The director of Maggie’s program then sent an email to more than 30 students, confirming, without naming her, that Maggie was under investigation and implying that she had engaged in “misconduct” and “oppressive acts.” The disclosure violated a university policy requiring officials to “take all reasonable steps to ensure confidentiality” during an investigation of a student. It was but one of a number of ways the university’s actions violated its own policies, as well as Maggie’s constitutionally protected right of free speech.
A few weeks later, a number of art therapy students and alumni added their names to a letter to the editor of the SIUE student newspaper, accusing Maggie of “racist, homophobic, and xenophobic rhetoric” — without offering specific examples of any of those things. The letter suggested that Maggie was unfit to work as an art therapist.
It took 18 days to get the “no contact” orders rescinded. During that time, she found her ability to participate in her classes sorely limited by the fact that two of the students named in the “no contact” orders were part of those classes. Both also worked in the same building she did. Maggie couldn’t join in group chats or Zoom classes where those students were participating, and was even hesitant just to walk across campus — afraid she might bump into the students and be penalized for violating the orders.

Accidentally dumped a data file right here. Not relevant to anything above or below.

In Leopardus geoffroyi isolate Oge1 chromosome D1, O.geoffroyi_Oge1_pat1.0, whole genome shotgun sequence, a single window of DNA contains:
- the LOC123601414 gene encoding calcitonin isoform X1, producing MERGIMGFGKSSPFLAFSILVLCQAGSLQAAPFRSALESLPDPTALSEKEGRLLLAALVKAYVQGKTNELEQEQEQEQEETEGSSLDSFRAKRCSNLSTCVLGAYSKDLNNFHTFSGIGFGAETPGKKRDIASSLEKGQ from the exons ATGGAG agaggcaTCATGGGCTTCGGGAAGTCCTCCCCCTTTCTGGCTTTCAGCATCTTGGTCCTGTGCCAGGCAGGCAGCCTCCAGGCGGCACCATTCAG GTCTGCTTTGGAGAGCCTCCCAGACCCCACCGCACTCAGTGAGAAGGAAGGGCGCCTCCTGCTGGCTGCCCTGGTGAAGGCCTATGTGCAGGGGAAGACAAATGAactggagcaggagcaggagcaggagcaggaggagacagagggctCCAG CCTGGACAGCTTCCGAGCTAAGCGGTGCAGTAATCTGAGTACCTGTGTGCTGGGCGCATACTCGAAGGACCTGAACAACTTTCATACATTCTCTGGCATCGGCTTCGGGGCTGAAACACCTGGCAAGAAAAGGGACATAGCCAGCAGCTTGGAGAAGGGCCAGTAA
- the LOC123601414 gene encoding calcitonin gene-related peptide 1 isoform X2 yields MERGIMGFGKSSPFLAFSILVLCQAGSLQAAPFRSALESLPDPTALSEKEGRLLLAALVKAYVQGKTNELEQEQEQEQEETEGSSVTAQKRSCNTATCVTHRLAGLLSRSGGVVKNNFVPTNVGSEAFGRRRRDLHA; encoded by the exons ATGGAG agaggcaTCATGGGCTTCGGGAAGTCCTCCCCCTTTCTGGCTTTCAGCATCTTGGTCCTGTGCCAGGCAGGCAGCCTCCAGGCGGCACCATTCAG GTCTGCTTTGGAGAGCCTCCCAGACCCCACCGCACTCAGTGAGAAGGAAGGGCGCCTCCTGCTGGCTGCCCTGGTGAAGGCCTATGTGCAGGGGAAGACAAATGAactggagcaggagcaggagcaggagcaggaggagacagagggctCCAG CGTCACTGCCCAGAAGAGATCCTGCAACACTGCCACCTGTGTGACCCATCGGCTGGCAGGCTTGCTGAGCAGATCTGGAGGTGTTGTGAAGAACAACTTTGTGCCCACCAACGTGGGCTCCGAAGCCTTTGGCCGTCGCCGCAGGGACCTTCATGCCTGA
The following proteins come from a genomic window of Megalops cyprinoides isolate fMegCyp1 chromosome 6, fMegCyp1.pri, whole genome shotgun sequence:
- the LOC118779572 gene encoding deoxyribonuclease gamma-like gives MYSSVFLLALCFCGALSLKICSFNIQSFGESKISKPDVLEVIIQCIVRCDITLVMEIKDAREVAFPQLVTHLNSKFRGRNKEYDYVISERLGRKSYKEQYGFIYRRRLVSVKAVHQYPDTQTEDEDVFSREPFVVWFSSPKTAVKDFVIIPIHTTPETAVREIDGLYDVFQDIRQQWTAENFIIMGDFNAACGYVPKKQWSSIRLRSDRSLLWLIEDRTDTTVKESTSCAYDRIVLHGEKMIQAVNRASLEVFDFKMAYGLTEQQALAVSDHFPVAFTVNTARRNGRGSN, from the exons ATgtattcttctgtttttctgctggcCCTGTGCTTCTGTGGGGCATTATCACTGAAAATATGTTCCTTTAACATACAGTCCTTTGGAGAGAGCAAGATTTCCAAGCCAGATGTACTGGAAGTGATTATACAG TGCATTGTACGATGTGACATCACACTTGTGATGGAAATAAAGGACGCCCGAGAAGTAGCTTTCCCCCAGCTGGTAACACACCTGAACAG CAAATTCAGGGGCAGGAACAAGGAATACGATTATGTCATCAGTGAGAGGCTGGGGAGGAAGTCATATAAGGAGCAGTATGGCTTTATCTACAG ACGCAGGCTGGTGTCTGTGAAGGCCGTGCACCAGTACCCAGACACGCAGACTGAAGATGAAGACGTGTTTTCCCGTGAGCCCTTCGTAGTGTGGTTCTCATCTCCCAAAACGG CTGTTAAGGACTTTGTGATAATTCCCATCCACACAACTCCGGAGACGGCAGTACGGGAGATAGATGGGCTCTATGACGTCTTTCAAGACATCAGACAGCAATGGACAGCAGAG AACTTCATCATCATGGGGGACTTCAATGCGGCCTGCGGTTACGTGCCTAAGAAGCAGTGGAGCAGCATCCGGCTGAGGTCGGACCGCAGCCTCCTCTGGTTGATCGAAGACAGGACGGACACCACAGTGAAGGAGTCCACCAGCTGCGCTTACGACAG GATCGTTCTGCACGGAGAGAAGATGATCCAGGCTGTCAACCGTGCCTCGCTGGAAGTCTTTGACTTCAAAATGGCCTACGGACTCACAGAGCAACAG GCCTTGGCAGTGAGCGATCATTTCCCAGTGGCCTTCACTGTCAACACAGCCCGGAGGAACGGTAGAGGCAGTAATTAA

In effect, her speech and even her physical movements were being censored — all because fellow students and professors disliked her point of view.
Increasingly isolated from everyone else in the program, she began to lose sleep, appetite, and weight. She felt chest pains and found it harder and harder to concentrate. And she began to realize that the same professors who were abetting the attacks on her words and ideas would soon be the ones determining her ability to find employment as an art therapist after graduation. If they allowed her to graduate at all.
It was a level of persecution that even Alliance Defending Freedom’s most experienced campus attorneys have scarcely observed.
I was really surprised,” says Tyson Langhofer, ADF senior counsel and director of the ministry’s Center for Academic Freedom. “The extent to which a university would be willing to violate the rights of a student, based solely upon what is inarguably protected speech, and without any real due process.
“That a public university administrator,” he says, “would essentially issue restraining orders against a student who had been there three years, never had any other complaints against her, had never done anything wrong … and none of the other students involved had ever asked her to stop communicating with them.